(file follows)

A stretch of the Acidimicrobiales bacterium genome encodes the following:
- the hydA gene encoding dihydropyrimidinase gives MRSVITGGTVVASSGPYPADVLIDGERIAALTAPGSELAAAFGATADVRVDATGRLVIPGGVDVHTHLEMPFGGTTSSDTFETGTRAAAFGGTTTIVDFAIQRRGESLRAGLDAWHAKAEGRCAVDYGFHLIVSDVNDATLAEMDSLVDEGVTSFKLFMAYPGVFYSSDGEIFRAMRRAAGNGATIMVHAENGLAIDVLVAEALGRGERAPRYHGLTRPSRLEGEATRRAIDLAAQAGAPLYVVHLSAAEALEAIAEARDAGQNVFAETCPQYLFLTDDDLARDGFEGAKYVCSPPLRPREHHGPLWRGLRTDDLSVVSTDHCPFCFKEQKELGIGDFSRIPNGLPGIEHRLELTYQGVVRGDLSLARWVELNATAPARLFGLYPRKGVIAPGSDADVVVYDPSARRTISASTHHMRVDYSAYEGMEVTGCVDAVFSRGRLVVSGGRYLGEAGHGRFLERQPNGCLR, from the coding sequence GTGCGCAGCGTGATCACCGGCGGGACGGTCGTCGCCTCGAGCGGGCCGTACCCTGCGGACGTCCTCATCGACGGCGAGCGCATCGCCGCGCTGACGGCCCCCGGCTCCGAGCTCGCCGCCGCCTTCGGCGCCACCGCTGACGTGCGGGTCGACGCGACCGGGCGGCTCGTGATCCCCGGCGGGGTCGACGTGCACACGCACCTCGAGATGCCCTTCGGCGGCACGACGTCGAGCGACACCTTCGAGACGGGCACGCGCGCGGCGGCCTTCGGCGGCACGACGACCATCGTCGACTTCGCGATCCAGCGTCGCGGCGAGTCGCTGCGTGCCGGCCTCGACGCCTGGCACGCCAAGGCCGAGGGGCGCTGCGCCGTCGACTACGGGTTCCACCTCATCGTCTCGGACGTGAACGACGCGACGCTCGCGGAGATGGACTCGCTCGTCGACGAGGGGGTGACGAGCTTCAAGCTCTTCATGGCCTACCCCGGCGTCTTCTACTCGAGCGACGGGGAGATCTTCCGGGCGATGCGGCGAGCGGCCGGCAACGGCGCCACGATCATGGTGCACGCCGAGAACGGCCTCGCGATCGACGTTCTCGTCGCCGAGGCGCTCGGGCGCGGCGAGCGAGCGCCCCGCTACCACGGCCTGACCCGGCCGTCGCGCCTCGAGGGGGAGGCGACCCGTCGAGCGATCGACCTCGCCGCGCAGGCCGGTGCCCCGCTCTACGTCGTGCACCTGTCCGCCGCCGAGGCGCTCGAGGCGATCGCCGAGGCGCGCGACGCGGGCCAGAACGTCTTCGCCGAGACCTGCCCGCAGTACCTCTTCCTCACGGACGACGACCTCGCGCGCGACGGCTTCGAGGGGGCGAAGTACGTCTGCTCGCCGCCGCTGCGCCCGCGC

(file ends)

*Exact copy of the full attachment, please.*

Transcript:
A stretch of the Acidimicrobiales bacterium genome encodes the following:
- the hydA gene encoding dihydropyrimidinase gives MRSVITGGTVVASSGPYPADVLIDGERIAALTAPGSELAAAFGATADVRVDATGRLVIPGGVDVHTHLEMPFGGTTSSDTFETGTRAAAFGGTTTIVDFAIQRRGESLRAGLDAWHAKAEGRCAVDYGFHLIVSDVNDATLAEMDSLVDEGVTSFKLFMAYPGVFYSSDGEIFRAMRRAAGNGATIMVHAENGLAIDVLVAEALGRGERAPRYHGLTRPSRLEGEATRRAIDLAAQAGAPLYVVHLSAAEALEAIAEARDAGQNVFAETCPQYLFLTDDDLARDGFEGAKYVCSPPLRPREHHGPLWRGLRTDDLSVVSTDHCPFCFKEQKELGIGDFSRIPNGLPGIEHRLELTYQGVVRGDLSLARWVELNATAPARLFGLYPRKGVIAPGSDADVVVYDPSARRTISASTHHMRVDYSAYEGMEVTGCVDAVFSRGRLVVSGGRYLGEAGHGRFLERQPNGCLR, from the coding sequence GTGCGCAGCGTGATCACCGGCGGGACGGTCGTCGCCTCGAGCGGGCCGTACCCTGCGGACGTCCTCATCGACGGCGAGCGCATCGCCGCGCTGACGGCCCCCGGCTCCGAGCTCGCCGCCGCCTTCGGCGCCACCGCTGACGTGCGGGTCGACGCGACCGGGCGGCTCGTGATCCCCGGCGGGGTCGACGTGCACACGCACCTCGAGATGCCCTTCGGCGGCACGACGTCGAGCGACACCTTCGAGACGGGCACGCGCGCGGCGGCCTTCGGCGGCACGACGACCATCGTCGACTTCGCGATCCAGCGTCGCGGCGAGTCGCTGCGTGCCGGCCTCGACGCCTGGCACGCCAAGGCCGAGGGGCGCTGCGCCGTCGACTACGGGTTCCACCTCATCGTCTCGGACGTGAACGACGCGACGCTCGCGGAGATGGACTCGCTCGTCGACGAGGGGGTGACGAGCTTCAAGCTCTTCATGGCCTACCCCGGCGTCTTCTACTCGAGCGACGGGGAGATCTTCCGGGCGATGCGGCGAGCGGCCGGCAACGGCGCCACGATCATGGTGCACGCCGAGAACGGCCTCGCGATCGACGTTCTCGTCGCCGAGGCGCTCGGGCGCGGCGAGCGAGCGCCCCGCTACCACGGCCTGACCCGGCCGTCGCGCCTCGAGGGGGAGGCGACCCGTCGAGCGATCGACCTCGCCGCGCAGGCCGGTGCCCCGCTCTACGTCGTGCACCTGTCCGCCGCCGAGGCGCTCGAGGCGATCGCCGAGGCGCGCGACGCGGGCCAGAACGTCTTCGCCGAGACCTGCCCGCAGTACCTCTTCCTCACGGACGACGACCTCGCGCGCGACGGCTTCGAGGGGGCGAAGTACGTCTGCTCGCCGCCGCTGCGCCCGCGC